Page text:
The Cub Rotary Printing Press


In my hunt for Print collectibles I have never stumbled across a better example for children of the printing process. This “Toy” gives a child a first hand attempt at setting type through the letterpress printing process.  I found my first Cub Rotary Printing Press at an antique store, but it was VERY incomplete.  Just an impression cylinder and a shell – nothing more.  This did spark my interest and I took to EBay to find the full thing.  Currently I own three and am trying to combine all to create one complete set.

Meet the Cub Rotary Printing Press

Cub Rotary Press

The Superior Marking Equipment Company (SMECO) was an American manufacturer of rubber type and rotary presses marketed as children’s toys. Kits like this one were sold between the 20’s and 60’s. This particular kit includes the Cub printing press, the smallest of three rotary press models, and prints sheets up to 3.5” x 5.5”. The Star and Ace models print 3.5” x 7” and 5.5” x 7.5”, respectively.

The complete set comes as an entire pressroom in a box.  Individual trays of letters,

superior-print-shop-type-font-case

as well as an ink roller and all the tools you would need to remove rollers and clean/ink them.

superior-print-shop-box-top-r-w1800-q75

This is truly just the perfect present for that print geek in your life.  Or a great addition to any home print collection.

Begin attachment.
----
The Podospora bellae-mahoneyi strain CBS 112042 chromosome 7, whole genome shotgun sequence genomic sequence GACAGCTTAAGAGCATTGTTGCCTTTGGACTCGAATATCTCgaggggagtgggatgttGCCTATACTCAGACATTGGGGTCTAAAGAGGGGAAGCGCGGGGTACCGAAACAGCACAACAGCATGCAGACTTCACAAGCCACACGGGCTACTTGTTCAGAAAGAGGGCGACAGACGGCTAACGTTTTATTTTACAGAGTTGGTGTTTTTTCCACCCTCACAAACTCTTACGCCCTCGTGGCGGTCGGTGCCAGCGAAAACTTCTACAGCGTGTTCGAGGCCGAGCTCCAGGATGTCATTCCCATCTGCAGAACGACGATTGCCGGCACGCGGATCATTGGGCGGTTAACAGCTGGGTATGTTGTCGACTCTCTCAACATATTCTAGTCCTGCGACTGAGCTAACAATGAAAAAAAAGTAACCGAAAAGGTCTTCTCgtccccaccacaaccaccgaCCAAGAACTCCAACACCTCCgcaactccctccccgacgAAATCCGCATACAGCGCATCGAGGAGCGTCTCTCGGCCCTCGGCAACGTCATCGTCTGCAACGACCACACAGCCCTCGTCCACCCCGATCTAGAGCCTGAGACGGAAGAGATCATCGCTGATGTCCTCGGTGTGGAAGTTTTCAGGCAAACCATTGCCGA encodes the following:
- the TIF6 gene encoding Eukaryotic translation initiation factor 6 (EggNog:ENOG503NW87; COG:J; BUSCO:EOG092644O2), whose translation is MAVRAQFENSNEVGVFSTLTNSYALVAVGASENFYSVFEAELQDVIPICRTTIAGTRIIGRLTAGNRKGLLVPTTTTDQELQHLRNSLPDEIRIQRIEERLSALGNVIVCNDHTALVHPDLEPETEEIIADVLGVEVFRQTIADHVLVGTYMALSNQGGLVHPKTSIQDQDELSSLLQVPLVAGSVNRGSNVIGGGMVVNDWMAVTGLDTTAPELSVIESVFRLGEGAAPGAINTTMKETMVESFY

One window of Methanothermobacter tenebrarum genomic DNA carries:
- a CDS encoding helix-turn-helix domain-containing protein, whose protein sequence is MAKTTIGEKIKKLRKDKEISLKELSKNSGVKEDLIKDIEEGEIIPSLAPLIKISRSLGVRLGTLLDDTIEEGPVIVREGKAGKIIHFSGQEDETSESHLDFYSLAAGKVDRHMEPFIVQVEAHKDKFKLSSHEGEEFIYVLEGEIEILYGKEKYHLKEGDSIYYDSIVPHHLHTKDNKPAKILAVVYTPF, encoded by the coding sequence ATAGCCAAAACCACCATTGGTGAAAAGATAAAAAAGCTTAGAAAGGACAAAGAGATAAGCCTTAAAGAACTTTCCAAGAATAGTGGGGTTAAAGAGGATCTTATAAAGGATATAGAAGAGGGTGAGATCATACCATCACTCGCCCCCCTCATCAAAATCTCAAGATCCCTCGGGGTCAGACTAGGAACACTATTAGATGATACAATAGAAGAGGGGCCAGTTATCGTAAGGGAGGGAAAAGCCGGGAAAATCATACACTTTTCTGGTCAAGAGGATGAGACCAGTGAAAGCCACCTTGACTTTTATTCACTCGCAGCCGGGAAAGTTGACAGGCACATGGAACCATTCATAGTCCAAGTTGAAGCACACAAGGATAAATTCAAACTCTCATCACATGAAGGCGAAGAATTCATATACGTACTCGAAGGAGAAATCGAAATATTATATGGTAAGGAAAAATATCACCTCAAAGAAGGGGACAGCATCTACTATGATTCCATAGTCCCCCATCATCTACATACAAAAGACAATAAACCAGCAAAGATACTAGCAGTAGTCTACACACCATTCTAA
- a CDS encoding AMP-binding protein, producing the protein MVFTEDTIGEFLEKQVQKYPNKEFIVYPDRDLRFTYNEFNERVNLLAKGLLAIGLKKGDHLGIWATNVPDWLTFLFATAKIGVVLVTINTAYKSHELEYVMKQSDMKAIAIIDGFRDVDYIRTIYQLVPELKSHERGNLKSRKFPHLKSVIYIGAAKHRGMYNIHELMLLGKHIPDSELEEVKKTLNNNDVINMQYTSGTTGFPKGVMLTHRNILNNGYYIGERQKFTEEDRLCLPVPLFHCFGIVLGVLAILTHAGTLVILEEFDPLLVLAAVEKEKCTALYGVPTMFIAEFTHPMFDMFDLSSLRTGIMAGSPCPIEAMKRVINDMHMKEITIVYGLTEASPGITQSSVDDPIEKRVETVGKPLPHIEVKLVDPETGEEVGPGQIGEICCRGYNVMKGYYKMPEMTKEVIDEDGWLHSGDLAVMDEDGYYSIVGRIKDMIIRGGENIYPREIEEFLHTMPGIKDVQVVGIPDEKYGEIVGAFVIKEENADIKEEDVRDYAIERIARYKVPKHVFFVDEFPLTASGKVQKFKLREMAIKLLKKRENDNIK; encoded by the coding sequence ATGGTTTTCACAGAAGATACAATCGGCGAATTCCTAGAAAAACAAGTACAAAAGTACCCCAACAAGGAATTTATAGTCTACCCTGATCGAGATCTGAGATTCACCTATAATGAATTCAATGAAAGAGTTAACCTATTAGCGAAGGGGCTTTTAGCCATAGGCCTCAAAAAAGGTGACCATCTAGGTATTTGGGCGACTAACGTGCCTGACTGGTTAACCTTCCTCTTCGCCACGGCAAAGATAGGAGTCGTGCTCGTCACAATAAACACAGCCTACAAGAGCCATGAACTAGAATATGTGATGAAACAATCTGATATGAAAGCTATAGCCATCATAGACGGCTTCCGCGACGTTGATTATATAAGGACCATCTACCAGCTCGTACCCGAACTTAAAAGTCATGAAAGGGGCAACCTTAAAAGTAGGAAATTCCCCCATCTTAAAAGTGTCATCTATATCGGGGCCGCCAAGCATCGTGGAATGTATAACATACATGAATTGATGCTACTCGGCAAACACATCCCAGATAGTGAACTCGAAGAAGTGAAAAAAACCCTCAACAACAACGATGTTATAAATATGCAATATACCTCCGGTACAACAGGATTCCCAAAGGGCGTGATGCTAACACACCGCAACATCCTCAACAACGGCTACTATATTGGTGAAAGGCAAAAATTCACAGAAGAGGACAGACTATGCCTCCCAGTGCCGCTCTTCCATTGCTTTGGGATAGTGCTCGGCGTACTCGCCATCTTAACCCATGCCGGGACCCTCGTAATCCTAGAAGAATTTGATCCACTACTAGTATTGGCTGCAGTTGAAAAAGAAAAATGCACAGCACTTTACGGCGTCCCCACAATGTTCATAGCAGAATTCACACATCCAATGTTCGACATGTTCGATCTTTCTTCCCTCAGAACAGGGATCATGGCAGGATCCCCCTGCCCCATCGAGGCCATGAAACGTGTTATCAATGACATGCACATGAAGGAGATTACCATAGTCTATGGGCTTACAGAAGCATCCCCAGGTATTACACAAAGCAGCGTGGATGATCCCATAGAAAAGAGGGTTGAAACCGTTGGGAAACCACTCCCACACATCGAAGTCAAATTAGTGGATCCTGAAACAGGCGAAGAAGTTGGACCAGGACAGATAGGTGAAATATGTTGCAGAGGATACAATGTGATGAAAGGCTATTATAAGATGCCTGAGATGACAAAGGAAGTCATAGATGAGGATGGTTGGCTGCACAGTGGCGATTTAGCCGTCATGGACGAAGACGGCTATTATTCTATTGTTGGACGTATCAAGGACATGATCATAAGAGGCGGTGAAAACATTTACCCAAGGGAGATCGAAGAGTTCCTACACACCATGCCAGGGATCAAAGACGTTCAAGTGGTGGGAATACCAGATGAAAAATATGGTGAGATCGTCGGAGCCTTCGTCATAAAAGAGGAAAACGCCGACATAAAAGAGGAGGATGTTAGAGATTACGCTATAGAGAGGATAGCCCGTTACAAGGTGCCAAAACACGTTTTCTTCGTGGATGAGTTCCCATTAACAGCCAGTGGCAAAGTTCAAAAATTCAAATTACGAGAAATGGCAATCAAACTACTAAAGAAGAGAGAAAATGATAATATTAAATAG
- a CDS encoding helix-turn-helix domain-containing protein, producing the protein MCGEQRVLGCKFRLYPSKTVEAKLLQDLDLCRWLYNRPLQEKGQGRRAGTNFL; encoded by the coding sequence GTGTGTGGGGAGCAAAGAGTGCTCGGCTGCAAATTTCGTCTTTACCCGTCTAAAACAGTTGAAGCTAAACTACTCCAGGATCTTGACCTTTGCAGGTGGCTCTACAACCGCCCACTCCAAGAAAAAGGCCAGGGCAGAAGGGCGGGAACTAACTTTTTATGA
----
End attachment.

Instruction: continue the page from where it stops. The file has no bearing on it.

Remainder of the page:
Certain models even came with idea booklets – to spark the creativity

My collection does not include the booklet above, but it will soon : )

Happy Monday Printheads!  Stay tuned this week – as all week we will be bringing you great “toy” examples of the printing process!

~Source: BGamm & Ebay

http://bgamm.com/blog/superior-print-shop-and-cub-rotary-press

 

3 thoughts on “The Cub Rotary Printing Press

  1. I’ve got three Cubs, a Star and one that’s the size of the Star but not branded as such — I think it’s older. I’ve got the boxes for that one and one of the Cubs, along with some type that’s pretty hardened and some channels. My daughter has an Ace somewhere in her garage, not unpacked yet after they moved two years ago. She said I can have it. My interest started as a child. My grandmother saw a hand-lettered newspaper I’d done and gave me a Star press when I was 9. As things turned out, I wound up working for a daily newspaper as a copy editor, layout editor, writer, picture editor, etc., for 37 years that spanned the last few years of hot-metal printing and the digital revolution. Some years ago I ran across a Cub outfit in an antique store, and it still had type set up on the cylinder. It said, “THIS IS HARD.” Apparently the kid’s first and last print job. Anyway, my “collection” is incomplete and not on display at home, but I just love having the gear again. My wife and I started a Macintosh desktop-publishing business 30 years ago, when the kids were little, and all three learned quickly how to use the Mac and the LaserWriter. I told them at the time, “You’ll never know what it’s like to run out of E’s.”

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